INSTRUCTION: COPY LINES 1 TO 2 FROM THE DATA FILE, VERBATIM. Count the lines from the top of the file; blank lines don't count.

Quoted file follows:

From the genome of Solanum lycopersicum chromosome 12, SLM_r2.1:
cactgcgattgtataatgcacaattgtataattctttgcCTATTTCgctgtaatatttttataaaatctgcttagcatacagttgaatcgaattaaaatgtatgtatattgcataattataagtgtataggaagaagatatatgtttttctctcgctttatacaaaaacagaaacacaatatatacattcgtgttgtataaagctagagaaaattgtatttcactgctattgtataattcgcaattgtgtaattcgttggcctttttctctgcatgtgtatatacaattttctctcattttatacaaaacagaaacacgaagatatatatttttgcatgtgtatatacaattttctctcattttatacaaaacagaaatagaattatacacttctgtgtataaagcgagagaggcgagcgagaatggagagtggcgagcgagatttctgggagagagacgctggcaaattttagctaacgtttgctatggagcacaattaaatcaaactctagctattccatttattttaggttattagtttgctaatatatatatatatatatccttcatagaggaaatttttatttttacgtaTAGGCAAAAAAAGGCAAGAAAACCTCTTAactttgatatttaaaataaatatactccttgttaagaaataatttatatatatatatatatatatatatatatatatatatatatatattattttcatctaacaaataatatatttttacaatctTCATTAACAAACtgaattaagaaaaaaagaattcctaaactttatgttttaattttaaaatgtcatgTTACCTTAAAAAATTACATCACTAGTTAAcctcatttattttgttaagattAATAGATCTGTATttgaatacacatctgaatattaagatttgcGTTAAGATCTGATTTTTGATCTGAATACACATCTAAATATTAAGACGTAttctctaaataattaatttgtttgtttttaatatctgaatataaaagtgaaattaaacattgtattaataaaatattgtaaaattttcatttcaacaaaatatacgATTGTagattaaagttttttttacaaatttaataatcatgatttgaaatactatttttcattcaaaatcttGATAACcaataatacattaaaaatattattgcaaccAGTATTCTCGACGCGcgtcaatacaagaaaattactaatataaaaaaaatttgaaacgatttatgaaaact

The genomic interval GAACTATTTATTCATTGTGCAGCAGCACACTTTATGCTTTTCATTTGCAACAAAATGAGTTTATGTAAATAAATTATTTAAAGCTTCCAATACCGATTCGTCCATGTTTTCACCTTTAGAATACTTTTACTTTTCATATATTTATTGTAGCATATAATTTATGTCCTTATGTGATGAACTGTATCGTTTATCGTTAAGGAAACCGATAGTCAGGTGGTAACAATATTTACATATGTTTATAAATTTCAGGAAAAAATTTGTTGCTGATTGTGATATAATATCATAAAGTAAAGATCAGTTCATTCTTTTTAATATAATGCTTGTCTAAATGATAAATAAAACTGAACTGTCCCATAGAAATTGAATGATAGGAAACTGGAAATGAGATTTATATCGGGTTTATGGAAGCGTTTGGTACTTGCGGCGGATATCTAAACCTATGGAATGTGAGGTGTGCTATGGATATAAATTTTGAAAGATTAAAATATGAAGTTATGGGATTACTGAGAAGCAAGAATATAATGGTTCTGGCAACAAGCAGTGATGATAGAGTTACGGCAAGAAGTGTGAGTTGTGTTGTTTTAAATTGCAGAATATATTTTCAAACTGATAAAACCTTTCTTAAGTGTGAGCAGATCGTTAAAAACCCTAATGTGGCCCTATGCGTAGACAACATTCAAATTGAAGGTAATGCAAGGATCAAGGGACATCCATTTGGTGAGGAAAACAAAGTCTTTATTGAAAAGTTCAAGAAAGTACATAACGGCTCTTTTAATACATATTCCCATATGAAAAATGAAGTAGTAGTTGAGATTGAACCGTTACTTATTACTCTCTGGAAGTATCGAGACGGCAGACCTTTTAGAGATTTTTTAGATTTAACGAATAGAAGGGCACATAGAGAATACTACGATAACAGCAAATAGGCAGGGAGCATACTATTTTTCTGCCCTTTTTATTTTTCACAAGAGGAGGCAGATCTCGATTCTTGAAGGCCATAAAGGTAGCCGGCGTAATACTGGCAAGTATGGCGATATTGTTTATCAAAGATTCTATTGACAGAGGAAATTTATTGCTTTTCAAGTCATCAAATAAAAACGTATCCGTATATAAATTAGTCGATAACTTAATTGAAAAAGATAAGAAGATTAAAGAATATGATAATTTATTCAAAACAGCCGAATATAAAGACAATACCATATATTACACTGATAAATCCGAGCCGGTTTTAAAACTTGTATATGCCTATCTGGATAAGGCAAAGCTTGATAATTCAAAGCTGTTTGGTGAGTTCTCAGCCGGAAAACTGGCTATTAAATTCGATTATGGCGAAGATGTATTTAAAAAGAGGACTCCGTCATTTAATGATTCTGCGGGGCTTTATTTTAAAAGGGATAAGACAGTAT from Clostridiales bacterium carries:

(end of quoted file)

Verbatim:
From the genome of Solanum lycopersicum chromosome 12, SLM_r2.1:
cactgcgattgtataatgcacaattgtataattctttgcCTATTTCgctgtaatatttttataaaatctgcttagcatacagttgaatcgaattaaaatgtatgtatattgcataattataagtgtataggaagaagatatatgtttttctctcgctttatacaaaaacagaaacacaatatatacattcgtgttgtataaagctagagaaaattgtatttcactgctattgtataattcgcaattgtgtaattcgttggcctttttctctgcatgtgtatatacaattttctctcattttatacaaaacagaaacacgaagatatatatttttgcatgtgtatatacaattttctctcattttatacaaaacagaaatagaattatacacttctgtgtataaagcgagagaggcgagcgagaatggagagtggcgagcgagatttctgggagagagacgctggcaaattttagctaacgtttgctatggagcacaattaaatcaaactctagctattccatttattttaggttattagtttgctaatatatatatatatatatccttcatagaggaaatttttatttttacgtaTAGGCAAAAAAAGGCAAGAAAACCTCTTAactttgatatttaaaataaatatactccttgttaagaaataatttatatatatatatatatatatatatatatatatatatatatatattattttcatctaacaaataatatatttttacaatctTCATTAACAAACtgaattaagaaaaaaagaattcctaaactttatgttttaattttaaaatgtcatgTTACCTTAAAAAATTACATCACTAGTTAAcctcatttattttgttaagattAATAGATCTGTATttgaatacacatctgaatattaagatttgcGTTAAGATCTGATTTTTGATCTGAATACACATCTAAATATTAAGACGTAttctctaaataattaatttgtttgtttttaatatctgaatataaaagtgaaattaaacattgtattaataaaatattgtaaaattttcatttcaacaaaatatacgATTGTagattaaagttttttttacaaatttaataatcatgatttgaaatactatttttcattcaaaatcttGATAACcaataatacattaaaaatattattgcaaccAGTATTCTCGACGCGcgtcaatacaagaaaattactaatataaaaaaaatttgaaacgatttatgaaaact